Every secondary school and college in England, as well as special schools and alternative provision, will have access to rapid coronavirus testing from January, the government has announced today (15 December).
Building on the success of testing pilots in schools and colleges over the past few months, from January all staff in secondary schools and colleges will be eligible for weekly rapid tests as part of an initial rollout.
Students will be eligible for daily testing for seven days if they are identified as a close contact of someone who has tested positive. Under current guidelines, up to a whole school bubble has to self-isolate if one student or staff member tests positive.
From January, those in the same bubble do not need to self-isolate if they agree to be tested once a day. Staff will also be eligible for daily testing if they are identified as a close contact.
Primary schools will then be supported to roll out testing as quickly as possible over the spring term.
Education Secretary Gavin Williamson said: “This huge expansion of rapid testing for those working in education is a milestone moment in our work to keep schools and colleges open for all.
“I know it has taken a phenomenal effort from everyone to ensure approximately 99% of schools have been open each week since the start of term.
“Testing on this scale brings real benefits to education, it means more children, teachers and staff can stay in their classes in schools and colleges without the need to self-isolate.”
Consent will be given in all cases by the staff member, student, or parent as appropriate.
Close contacts of positive cases who do not want to participate in daily testing will still be able to self-isolate as is currently the case.
Guidance, training materials and webinars will shortly be made available to secondary schools and colleges so they can start to use the new testing capacity as soon as possible.
The pilots that have taken place in schools and colleges over the autumn term have shown the positive impact regular testing can have in finding asymptomatic cases before they spread and reducing the need to self-isolate amongst staff and students.
Test kits will begin arriving at secondary schools and colleges for the first phase of rollout to staff from the first week of January.
Dr Susan Hopkins, Senior Medical Adviser to Public Health England and NHS Test and Trace, said: “Lateral flow devices are a vital additional tool in helping us detect COVID-19 cases that we wouldn’t otherwise know about, meaning that we can break chains of transmission and save lives.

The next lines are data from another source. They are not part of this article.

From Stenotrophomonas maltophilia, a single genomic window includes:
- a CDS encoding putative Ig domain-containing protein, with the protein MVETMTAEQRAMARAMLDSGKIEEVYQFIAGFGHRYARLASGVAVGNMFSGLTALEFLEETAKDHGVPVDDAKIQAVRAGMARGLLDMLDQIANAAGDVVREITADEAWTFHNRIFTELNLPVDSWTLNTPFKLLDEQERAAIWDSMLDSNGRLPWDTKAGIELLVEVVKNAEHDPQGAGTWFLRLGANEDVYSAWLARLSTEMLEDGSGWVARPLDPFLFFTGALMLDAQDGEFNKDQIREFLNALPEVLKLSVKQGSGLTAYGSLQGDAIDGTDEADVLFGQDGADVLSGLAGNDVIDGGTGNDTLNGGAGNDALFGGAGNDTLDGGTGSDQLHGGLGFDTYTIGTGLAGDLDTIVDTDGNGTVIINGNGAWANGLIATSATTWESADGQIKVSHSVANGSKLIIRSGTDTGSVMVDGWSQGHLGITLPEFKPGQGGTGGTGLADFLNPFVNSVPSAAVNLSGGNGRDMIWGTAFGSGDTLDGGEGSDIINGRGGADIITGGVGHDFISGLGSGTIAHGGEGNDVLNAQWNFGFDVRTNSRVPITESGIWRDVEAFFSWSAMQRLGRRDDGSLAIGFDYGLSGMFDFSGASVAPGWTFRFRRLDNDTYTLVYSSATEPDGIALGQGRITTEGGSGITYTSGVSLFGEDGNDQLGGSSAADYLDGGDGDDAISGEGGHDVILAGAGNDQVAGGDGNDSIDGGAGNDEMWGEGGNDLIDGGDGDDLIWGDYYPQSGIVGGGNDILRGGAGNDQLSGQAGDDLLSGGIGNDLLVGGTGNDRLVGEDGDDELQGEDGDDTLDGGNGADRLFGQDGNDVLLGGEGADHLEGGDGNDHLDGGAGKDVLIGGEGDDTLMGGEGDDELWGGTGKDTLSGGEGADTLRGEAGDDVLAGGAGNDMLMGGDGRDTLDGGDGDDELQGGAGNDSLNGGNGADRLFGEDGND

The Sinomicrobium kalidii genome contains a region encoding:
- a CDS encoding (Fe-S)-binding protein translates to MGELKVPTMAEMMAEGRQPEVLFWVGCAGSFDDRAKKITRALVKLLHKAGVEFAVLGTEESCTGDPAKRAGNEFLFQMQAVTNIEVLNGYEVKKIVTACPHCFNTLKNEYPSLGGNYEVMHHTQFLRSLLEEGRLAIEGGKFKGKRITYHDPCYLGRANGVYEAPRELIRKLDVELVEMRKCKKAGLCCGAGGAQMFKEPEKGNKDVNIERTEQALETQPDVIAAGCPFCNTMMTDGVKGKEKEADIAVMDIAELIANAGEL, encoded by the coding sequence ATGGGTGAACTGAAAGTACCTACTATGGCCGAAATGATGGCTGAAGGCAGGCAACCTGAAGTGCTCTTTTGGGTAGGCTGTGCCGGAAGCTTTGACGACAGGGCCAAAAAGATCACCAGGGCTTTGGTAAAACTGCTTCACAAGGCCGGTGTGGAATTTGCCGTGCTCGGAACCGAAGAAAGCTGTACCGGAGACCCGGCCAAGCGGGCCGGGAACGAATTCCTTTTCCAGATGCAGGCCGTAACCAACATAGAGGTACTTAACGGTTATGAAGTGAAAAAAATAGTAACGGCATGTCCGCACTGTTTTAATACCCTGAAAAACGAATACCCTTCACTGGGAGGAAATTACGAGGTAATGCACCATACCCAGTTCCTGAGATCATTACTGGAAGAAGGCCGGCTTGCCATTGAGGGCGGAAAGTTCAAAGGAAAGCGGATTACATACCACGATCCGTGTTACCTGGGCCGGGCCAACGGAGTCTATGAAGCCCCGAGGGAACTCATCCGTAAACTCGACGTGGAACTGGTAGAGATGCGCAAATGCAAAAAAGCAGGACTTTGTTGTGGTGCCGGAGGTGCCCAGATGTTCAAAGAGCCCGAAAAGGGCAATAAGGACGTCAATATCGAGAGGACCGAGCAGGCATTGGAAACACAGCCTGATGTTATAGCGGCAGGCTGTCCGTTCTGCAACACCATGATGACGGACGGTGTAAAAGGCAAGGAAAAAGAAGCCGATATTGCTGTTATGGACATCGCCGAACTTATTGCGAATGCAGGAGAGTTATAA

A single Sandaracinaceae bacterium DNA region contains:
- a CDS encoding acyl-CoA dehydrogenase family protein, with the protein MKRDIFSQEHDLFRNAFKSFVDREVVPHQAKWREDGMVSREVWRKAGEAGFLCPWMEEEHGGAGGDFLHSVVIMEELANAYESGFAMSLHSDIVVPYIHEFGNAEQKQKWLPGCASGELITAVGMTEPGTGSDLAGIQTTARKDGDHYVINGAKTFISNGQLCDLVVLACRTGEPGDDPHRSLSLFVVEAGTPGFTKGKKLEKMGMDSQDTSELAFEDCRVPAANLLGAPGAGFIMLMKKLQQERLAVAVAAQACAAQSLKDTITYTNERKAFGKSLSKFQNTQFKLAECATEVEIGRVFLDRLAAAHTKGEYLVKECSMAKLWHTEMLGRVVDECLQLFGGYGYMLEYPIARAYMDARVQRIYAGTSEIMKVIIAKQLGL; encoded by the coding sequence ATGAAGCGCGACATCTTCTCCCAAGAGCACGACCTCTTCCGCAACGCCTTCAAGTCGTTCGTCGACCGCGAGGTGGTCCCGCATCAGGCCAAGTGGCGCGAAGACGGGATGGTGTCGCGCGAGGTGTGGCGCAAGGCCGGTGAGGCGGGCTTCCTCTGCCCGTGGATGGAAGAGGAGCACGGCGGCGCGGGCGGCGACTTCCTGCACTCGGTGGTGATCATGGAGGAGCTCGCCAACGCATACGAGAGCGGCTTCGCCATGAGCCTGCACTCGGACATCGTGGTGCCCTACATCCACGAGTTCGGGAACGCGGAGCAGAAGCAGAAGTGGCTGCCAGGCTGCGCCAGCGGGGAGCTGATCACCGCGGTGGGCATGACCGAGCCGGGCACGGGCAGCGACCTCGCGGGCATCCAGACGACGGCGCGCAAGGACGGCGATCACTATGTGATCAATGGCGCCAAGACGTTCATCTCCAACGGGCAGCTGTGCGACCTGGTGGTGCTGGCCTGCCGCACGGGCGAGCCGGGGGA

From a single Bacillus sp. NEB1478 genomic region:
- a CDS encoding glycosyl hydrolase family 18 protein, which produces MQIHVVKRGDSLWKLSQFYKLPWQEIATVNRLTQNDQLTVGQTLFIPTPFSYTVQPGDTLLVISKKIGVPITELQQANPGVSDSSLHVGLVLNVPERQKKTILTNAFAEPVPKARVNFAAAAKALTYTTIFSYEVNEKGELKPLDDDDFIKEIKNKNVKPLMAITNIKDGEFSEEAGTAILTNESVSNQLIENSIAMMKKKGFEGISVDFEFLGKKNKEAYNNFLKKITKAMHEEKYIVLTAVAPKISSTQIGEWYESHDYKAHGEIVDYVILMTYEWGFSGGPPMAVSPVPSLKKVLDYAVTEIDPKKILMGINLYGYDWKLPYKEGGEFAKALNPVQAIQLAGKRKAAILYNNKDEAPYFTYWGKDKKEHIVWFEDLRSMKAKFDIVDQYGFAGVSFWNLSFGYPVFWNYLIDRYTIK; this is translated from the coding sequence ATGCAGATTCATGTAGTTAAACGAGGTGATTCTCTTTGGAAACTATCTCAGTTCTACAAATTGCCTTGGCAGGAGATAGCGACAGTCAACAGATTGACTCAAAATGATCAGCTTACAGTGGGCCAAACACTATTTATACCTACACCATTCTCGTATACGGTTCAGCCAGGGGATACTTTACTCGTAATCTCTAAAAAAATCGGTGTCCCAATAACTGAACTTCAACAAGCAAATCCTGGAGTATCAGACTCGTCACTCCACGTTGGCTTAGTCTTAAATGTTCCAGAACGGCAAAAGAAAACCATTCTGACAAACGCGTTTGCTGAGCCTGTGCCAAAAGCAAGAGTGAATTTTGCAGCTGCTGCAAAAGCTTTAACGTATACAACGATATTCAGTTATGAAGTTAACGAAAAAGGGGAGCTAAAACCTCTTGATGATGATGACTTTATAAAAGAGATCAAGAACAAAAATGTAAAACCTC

In schools these tests can help make students and staff safer by helping us quickly identify many people who are unknowingly carrying high levels of the virus, preventing them from passing it on to others.”
Coronavirus testing pilot schemes have been taking place in schools over the past few weeks.
From January every secondary school and college will have access to rapid testing to help keep staff and pupils as safe as possible while ensuring education settings can remain open. pic.twitter.com/9gxn80q6Ks
— Department for Education (@educationgovuk) December 15, 2020
Schools and colleges will be provided with the equipment and materials to deliver the testing and will be reimbursed for reasonable administrative costs such as staff time.
Not the answer. Shut the schools down. I personally spent the last years at School playing truant. I am now a self taught electronics engineer.over the past 20 years far to much emphasis on academic qualifications. The Education system needs to be addressed in the UK. The emphasis on university education. But I suppose that it’s a money making business. Unfortunately no practical skills ie in the building trade..These kids go off to university thinking they will get a great job. At the end of the day there is a limited amount of white collar jobs available..
The role of universities is not to teach you a trade. Their role is to teach students to think critically, and to push forward the boundaries of knowledge.
Nevertheless, I agree that schools should be closed immediately. They should have been closed as soon as the infection rate began to rise.
There won’t be any point in testing in schools post Christmas because there will be no-one there. Staff and students will largely be at home, self isolating, following the Christmas extravaganza and covid-fest.